You WILL get accepted


<p>So, I have to say. I started looking at "college confidential" a week or so ago because of some comments by my students and I was shocked at how much people worry about getting into college. </p>

<p>I have been a student at UCLA for 4 years and now am an orientation counselor. I have been a campus tour guide and a housing tour guide and am pretty well involved with the campus to know that people from ALL backgrounds and ALL GPAs get into college (even the best ones) </p>

<p>It is common to see on this website "I have a 4.2 GPA and 5s on all 15 of my AP tests... will I get into (fill in the blank) college?"</p>

<p>DO NOT WORRY! you'll get into A college. SOME college. And NOTHING that anyone says on "college confidential" is going to change that fact. When I entered UCLA, some of my friends entering UCLA or Cal or USC had (weighted) GPAs of 3.7 or less and SATs of less than 1800. But they are there because they were themselves through the whole application process; they were not trying to be someone they thought the application review committee was looking for.</p>

<p>SO! be yourself and you will be surprised at some of the schools that accept you.</p>

<p>GOOD LUCK! (You can private message me if you have a question)</p>

<p>Thank you for the reminder. I think sometimes people go a bit overboard when worrying about getting into _______ school.</p>

<p>Pointless thread is pointless. OP doesn't realize CCers are predominantly very intelligent students who worry. ABOUT EVERYTHING. As such, most of us want to get into very prestigious universities. I can almost guarantee that over half of the people here will have an ivy, stanford, MIT, caltech, etc as their first pick.</p>

<p>I can almost guarantee that most CCers don't worry about getting into A college, but worry about THE college of their choice.</p>


<p>^The OP meant more like 'great students will have a good time wherever they go' than the obvious 'heads up, you guys won't go to community college', but agreed nevertheless.</p>

<p>By the way, welcome to CC. Some forums are more relaxed and less-Ivy obsessed than the others. I recommend you stay off the 'what are my chances' forum in particular due to the perpetual panic on there (unless you plan on giving advice to UCLA prospies). Also, watch out for the trolls.</p>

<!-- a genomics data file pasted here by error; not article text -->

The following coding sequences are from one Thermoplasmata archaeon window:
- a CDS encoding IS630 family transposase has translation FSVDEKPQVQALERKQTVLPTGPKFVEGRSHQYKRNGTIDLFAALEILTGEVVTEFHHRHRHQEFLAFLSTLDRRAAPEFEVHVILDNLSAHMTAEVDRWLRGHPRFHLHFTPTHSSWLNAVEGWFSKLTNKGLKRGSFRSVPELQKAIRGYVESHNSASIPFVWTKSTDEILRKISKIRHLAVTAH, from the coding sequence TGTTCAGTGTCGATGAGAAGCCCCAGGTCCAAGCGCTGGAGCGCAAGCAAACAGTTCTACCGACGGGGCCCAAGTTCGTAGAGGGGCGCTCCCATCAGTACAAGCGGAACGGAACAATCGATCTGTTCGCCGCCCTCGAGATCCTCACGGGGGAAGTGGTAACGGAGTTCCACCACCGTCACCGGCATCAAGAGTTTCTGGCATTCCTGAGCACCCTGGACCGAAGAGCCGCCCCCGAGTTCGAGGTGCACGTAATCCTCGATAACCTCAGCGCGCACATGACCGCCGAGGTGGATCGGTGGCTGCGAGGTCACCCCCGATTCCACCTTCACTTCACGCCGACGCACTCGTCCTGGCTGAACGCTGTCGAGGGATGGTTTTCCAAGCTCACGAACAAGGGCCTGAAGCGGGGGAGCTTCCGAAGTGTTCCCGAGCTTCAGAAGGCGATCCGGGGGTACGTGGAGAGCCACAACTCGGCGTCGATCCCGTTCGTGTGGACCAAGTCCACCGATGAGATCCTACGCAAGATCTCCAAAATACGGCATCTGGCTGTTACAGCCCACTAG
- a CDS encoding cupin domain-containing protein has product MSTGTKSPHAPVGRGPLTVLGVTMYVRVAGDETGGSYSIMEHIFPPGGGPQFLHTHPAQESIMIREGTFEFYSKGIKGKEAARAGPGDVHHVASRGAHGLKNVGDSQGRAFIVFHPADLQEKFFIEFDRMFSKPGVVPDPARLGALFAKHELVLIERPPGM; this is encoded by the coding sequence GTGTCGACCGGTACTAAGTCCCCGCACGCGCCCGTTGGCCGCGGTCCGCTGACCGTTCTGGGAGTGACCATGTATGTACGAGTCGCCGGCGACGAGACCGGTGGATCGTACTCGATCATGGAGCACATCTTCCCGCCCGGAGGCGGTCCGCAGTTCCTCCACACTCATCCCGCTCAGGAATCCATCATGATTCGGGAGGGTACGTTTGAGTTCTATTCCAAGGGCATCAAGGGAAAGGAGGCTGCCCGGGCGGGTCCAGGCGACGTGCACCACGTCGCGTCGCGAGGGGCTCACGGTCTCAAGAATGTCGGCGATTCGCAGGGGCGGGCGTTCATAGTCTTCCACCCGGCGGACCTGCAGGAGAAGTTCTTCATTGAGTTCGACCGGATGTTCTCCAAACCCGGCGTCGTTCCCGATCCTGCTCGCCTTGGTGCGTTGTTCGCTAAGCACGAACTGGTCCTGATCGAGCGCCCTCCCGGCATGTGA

- I never hear about people here applying to lower-tier schools (having one as a safety doesn't count) for the possibly-amazing merit aid they could get.
- Competitive universities and the universities of the Ivy League are all different from each other; it's fairly common around here to see people applying to HYPSM+next five most prestigious universities+one safety, and in that case I usually judge them as not having done enough research.
- It is actually possible for outstanding applicants to be rejected from <em>all</em> of their schools. This is obviously rare and is the result of not having enough matches and/or safeties. See</a> this thread. Despite that, I still don't get people who apply to eleven+ different schools.</p>

<p>I don't think it's fair to simply tell a student that they will get accepted 'somewhere'. With so much hubbub about 'fit' and finding a school that you love, it doesn't surprise me that student's are stressed out trying to get admissions to their first choice school. The experience at one school might be significantly different than the experience at another, even if they are similar schools. </p>

<p>I don't condone chance threads and the like, but I absolutely understand the hysteria behind college admissions by some of these students. To tell kids not to worry in a game where every small detail matters is almost more bad advice than good.</p>

<p>Well. I agree with apyyyy in the sense that some schools are better for others for certain students. In my experience, as I was applying to schools I was accepted to and decided to attend Stanford University. BUT, I was going about college in a "I want to go to the highest ranked college that I get into because that is my DREAM COLLEGE" </p>